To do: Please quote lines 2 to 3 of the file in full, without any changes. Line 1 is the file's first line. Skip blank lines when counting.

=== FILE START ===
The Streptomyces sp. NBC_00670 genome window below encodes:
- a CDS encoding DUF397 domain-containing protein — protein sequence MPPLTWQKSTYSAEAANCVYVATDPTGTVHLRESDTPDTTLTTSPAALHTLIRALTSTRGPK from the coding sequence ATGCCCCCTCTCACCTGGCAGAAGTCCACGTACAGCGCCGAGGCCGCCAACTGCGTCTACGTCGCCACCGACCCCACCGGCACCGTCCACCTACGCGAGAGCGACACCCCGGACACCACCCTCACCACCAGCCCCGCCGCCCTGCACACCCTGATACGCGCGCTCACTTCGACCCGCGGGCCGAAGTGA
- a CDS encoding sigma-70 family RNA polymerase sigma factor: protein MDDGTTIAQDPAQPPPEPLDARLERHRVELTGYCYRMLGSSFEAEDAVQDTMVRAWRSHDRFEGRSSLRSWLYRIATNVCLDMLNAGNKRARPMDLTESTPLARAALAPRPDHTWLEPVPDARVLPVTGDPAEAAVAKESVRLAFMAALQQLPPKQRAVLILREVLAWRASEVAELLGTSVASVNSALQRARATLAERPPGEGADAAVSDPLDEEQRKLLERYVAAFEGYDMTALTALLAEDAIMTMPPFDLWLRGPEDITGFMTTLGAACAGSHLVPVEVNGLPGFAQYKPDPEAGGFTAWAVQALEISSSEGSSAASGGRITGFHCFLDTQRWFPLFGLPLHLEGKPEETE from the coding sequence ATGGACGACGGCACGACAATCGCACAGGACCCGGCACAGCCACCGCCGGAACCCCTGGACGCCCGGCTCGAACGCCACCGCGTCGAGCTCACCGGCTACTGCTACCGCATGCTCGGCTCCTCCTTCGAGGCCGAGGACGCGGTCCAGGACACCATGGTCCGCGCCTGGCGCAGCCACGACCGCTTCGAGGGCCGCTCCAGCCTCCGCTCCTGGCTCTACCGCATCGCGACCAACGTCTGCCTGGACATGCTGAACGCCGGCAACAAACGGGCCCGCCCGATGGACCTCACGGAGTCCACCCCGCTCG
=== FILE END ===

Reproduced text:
- a CDS encoding DUF397 domain-containing protein — protein sequence MPPLTWQKSTYSAEAANCVYVATDPTGTVHLRESDTPDTTLTTSPAALHTLIRALTSTRGPK from the coding sequence ATGCCCCCTCTCACCTGGCAGAAGTCCACGTACAGCGCCGAGGCCGCCAACTGCGTCTACGTCGCCACCGACCCCACCGGCACCGTCCACCTACGCGAGAGCGACACCCCGGACACCACCCTCACCACCAGCCCCGCCGCCCTGCACACCCTGATACGCGCGCTCACTTCGACCCGCGGGCCGAAGTGA
- a CDS encoding sigma-70 family RNA polymerase sigma factor: protein MDDGTTIAQDPAQPPPEPLDARLERHRVELTGYCYRMLGSSFEAEDAVQDTMVRAWRSHDRFEGRSSLRSWLYRIATNVCLDMLNAGNKRARPMDLTESTPLARAALAPRPDHTWLEPVPDARVLPVTGDPAEAAVAKESVRLAFMAALQQLPPKQRAVLILREVLAWRASEVAELLGTSVASVNSALQRARATLAERPPGEGADAAVSDPLDEEQRKLLERYVAAFEGYDMTALTALLAEDAIMTMPPFDLWLRGPEDITGFMTTLGAACAGSHLVPVEVNGLPGFAQYKPDPEAGGFTAWAVQALEISSSEGSSAASGGRITGFHCFLDTQRWFPLFGLPLHLEGKPEETE from the coding sequence ATGGACGACGGCACGACAATCGCACAGGACCCGGCACAGCCACCGCCGGAACCCCTGGACGCCCGGCTCGAACGCCACCGCGTCGAGCTCACCGGCTACTGCTACCGCATGCTCGGCTCCTCCTTCGAGGCCGAGGACGCGGTCCAGGACACCATGGTCCGCGCCTGGCGCAGCCACGACCGCTTCGAGGGCCGCTCCAGCCTCCGCTCCTGGCTCTACCGCATCGCGACCAACGTCTGCCTGGACATGCTGAACGCCGGCAACAAACGGGCCCGCCCGATGGACCTCACGGAGTCCACCCCGCTCG